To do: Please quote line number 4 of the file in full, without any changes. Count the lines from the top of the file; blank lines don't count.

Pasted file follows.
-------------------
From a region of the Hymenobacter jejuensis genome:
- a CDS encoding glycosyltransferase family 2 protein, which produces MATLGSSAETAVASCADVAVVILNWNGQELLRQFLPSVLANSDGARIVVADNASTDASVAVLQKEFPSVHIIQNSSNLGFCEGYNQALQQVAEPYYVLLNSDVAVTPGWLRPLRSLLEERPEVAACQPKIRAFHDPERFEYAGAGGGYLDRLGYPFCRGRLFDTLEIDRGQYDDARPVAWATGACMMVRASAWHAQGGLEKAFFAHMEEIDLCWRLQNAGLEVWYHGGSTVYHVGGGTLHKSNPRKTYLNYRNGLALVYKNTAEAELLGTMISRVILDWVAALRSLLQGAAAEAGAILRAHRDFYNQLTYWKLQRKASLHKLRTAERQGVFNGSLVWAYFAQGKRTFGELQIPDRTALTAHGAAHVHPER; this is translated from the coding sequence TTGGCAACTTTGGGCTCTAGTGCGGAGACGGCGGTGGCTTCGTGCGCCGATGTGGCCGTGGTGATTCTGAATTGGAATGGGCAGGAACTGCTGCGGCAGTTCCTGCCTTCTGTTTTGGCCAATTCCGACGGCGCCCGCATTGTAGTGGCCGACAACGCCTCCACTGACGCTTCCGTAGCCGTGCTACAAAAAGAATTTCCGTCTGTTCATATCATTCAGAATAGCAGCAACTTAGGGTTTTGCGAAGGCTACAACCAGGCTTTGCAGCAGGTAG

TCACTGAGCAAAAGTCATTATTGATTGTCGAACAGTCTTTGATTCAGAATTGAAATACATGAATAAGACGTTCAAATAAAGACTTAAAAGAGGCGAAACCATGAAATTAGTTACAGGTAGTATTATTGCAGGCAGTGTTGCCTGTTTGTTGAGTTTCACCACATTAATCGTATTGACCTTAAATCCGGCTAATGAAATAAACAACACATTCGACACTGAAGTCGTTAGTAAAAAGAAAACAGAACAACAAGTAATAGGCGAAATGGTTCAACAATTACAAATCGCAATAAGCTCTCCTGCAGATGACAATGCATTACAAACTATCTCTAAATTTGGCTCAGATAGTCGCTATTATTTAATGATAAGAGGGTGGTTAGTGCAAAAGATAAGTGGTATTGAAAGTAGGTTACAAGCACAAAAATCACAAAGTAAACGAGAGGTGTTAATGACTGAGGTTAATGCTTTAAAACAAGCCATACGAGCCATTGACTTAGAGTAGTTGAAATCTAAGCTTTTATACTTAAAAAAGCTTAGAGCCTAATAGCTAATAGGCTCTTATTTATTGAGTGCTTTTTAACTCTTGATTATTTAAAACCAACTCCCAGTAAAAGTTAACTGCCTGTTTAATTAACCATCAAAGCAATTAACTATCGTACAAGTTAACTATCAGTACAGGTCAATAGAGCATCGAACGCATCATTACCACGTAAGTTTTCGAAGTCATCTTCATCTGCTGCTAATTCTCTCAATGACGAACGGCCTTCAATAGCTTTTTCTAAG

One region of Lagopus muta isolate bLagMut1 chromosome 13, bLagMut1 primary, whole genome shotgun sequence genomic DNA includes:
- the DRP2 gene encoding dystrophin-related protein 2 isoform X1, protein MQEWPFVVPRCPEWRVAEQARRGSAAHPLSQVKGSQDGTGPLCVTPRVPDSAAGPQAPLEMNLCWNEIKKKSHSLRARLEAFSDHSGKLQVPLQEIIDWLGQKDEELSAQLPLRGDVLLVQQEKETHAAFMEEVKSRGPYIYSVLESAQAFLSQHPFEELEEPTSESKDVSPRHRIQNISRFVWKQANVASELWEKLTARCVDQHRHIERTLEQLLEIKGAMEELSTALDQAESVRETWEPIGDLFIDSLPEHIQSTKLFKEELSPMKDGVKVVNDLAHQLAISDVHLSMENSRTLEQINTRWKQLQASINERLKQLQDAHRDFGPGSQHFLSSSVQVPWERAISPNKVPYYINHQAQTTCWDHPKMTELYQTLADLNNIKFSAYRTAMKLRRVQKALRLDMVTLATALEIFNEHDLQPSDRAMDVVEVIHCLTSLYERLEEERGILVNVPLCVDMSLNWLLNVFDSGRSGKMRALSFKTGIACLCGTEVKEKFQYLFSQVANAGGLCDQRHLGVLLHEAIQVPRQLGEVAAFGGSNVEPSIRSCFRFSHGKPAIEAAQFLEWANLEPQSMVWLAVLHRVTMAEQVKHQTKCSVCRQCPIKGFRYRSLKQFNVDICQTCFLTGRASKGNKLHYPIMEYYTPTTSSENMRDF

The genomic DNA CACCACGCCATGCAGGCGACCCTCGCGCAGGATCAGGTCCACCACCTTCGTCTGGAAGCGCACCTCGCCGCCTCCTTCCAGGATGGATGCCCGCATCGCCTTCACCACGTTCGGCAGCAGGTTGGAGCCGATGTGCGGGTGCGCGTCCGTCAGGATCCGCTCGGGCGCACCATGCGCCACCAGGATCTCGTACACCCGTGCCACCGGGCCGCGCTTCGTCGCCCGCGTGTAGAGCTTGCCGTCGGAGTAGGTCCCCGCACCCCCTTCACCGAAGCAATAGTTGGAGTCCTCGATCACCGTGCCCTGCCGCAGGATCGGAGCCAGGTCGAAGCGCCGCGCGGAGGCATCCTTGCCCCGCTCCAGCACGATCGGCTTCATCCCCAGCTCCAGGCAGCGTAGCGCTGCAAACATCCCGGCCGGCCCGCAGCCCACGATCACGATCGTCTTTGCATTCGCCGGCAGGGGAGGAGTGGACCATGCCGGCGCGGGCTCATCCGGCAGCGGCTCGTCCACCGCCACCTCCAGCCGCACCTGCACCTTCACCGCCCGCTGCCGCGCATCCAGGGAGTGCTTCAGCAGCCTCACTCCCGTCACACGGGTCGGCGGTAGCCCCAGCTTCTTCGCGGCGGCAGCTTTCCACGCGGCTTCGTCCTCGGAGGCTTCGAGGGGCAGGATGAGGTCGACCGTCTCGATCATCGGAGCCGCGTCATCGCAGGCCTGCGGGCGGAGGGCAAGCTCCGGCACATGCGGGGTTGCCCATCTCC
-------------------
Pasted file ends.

One region of Lagopus muta isolate bLagMut1 chromosome 13, bLagMut1 primary, whole genome shotgun sequence genomic DNA includes: